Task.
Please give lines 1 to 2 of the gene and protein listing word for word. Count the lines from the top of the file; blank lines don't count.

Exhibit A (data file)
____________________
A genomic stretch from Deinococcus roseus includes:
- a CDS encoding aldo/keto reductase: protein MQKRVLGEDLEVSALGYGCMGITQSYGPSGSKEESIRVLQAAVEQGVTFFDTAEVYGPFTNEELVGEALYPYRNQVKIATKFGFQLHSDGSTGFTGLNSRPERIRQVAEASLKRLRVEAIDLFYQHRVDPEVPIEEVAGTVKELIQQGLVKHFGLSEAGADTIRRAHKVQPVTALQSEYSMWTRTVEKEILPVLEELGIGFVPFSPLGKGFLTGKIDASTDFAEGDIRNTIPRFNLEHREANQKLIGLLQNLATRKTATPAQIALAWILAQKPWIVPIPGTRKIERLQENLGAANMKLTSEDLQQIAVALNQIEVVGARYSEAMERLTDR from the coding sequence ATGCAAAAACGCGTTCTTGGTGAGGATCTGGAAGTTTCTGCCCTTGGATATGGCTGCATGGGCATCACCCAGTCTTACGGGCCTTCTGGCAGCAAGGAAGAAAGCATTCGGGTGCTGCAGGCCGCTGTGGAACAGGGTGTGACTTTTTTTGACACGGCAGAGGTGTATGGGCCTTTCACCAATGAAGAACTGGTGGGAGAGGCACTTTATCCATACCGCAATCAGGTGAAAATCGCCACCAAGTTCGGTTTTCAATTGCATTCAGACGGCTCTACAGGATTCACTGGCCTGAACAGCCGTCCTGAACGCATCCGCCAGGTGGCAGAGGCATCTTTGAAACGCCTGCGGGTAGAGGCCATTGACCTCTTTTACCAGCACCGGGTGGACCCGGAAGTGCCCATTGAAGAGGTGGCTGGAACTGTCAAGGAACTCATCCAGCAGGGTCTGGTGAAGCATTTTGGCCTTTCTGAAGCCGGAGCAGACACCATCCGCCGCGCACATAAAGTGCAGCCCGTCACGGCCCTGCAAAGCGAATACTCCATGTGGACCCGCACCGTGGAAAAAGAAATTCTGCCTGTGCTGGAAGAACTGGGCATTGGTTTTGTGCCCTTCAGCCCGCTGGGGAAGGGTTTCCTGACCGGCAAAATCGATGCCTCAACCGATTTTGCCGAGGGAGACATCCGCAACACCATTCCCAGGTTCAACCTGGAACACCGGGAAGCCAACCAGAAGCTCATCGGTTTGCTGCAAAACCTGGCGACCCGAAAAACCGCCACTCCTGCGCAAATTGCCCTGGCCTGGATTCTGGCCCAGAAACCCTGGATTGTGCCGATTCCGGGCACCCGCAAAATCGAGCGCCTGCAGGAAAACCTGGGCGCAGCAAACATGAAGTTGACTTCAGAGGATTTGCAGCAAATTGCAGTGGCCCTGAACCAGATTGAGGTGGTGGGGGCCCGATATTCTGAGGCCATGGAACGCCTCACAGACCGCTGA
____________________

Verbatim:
A genomic stretch from Deinococcus roseus includes:
- a CDS encoding aldo/keto reductase: protein MQKRVLGEDLEVSALGYGCMGITQSYGPSGSKEESIRVLQAAVEQGVTFFDTAEVYGPFTNEELVGEALYPYRNQVKIATKFGFQLHSDGSTGFTGLNSRPERIRQVAEASLKRLRVEAIDLFYQHRVDPEVPIEEVAGTVKELIQQGLVKHFGLSEAGADTIRRAHKVQPVTALQSEYSMWTRTVEKEILPVLEELGIGFVPFSPLGKGFLTGKIDASTDFAEGDIRNTIPRFNLEHREANQKLIGLLQNLATRKTATPAQIALAWILAQKPWIVPIPGTRKIERLQENLGAANMKLTSEDLQQIAVALNQIEVVGARYSEAMERLTDR from the coding sequence ATGCAAAAACGCGTTCTTGGTGAGGATCTGGAAGTTTCTGCCCTTGGATATGGCTGCATGGGCATCACCCAGTCTTACGGGCCTTCTGGCAGCAAGGAAGAAAGCATTCGGGTGCTGCAGGCCGCTGTGGAACAGGGTGTGACTTTTTTTGACACGGCAGAGGTGTATGGGCCTTTCACCAATGAAGAACTGGTGGGAGAGGCACTTTATCCATACCGCAATCAGGTGAAAATCGCCACCAAGTTCGGTTTTCAATTGCATTCAGACGGCTCTACAGGATTCACTGGCCTGAACAGCCGTCCTGAACGCATCCGCCAGGTGGCAGAGGCATCTTTGAAACGCCTGCGGGTAGAGGCCATTGACCTCTTTTACCAGCACCGGGTGGACCCGGAAGTGCCCATTGAAGAGGTGGCTGGAACTGTCAAGGAACTCATCCAGCAGGGTCTGGTGAAGCATTTTGGCCTTTCTGAAGCCGGAGCAGACACCATCCGCCGCGCACATAAAGTGCAGCCCGTCACGGCCCTGCAAAGCGAATACTCCATGTGGACCCGCACCGTGGAAAAAGAAATTCTGCCTGTGCTGGAAGAACTGGGCATTGGTTTTGTGCCCTTCAGCCCGCTGGGGAAGGGTTTCCTGACCGGCAAAATCGATGCCTCAACCGATTTTGCCGAGGGAGACATCCGCAACACCATTCCCAGGTTCAACCTGGAACACCGGGAAGCCAACCAGAAGCTCATCGGTTTGCTGCAAAACCTGGCGACCCGAAAAACCGCCACTCCTGCGCAAATTGCCCTGGCCTGGATTCTGGCCCAGAAACCCTGGATTGTGCCGATTCCGGGCACCCGCAAAATCGAGCGCCTGCAGGAAAACCTGGGCGCAGCAAACATGAAGTTGACTTCAGAGGATTTGCAGCAAATTGCAGTGGCCCTGAACCAGATTGAGGTGGTGGGGGCCCGATATTCTGAGGCCATGGAACGCCTCACAGACCGCTGA